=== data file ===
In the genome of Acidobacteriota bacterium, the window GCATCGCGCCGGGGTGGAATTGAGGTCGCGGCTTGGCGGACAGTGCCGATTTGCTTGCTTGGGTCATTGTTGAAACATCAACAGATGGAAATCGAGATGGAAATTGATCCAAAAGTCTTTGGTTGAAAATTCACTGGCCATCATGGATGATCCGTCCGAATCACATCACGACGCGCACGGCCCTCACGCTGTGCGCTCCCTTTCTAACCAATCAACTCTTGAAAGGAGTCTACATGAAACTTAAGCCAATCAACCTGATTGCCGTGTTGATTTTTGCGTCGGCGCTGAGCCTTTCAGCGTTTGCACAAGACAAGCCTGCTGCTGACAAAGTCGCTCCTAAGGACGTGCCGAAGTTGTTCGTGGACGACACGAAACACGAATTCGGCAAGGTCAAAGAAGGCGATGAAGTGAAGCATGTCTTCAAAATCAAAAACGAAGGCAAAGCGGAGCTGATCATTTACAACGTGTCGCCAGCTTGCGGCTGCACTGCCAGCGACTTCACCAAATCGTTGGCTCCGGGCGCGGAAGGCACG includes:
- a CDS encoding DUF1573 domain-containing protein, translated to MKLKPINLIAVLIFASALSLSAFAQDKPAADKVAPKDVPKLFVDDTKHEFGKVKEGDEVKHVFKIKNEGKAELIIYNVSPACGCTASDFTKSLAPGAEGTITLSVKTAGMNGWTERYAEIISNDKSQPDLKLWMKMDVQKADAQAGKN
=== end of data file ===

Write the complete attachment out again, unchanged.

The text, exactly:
In the genome of Acidobacteriota bacterium, the window GCATCGCGCCGGGGTGGAATTGAGGTCGCGGCTTGGCGGACAGTGCCGATTTGCTTGCTTGGGTCATTGTTGAAACATCAACAGATGGAAATCGAGATGGAAATTGATCCAAAAGTCTTTGGTTGAAAATTCACTGGCCATCATGGATGATCCGTCCGAATCACATCACGACGCGCACGGCCCTCACGCTGTGCGCTCCCTTTCTAACCAATCAACTCTTGAAAGGAGTCTACATGAAACTTAAGCCAATCAACCTGATTGCCGTGTTGATTTTTGCGTCGGCGCTGAGCCTTTCAGCGTTTGCACAAGACAAGCCTGCTGCTGACAAAGTCGCTCCTAAGGACGTGCCGAAGTTGTTCGTGGACGACACGAAACACGAATTCGGCAAGGTCAAAGAAGGCGATGAAGTGAAGCATGTCTTCAAAATCAAAAACGAAGGCAAAGCGGAGCTGATCATTTACAACGTGTCGCCAGCTTGCGGCTGCACTGCCAGCGACTTCACCAAATCGTTGGCTCCGGGCGCGGAAGGCACG includes:
- a CDS encoding DUF1573 domain-containing protein, translated to MKLKPINLIAVLIFASALSLSAFAQDKPAADKVAPKDVPKLFVDDTKHEFGKVKEGDEVKHVFKIKNEGKAELIIYNVSPACGCTASDFTKSLAPGAEGTITLSVKTAGMNGWTERYAEIISNDKSQPDLKLWMKMDVQKADAQAGKN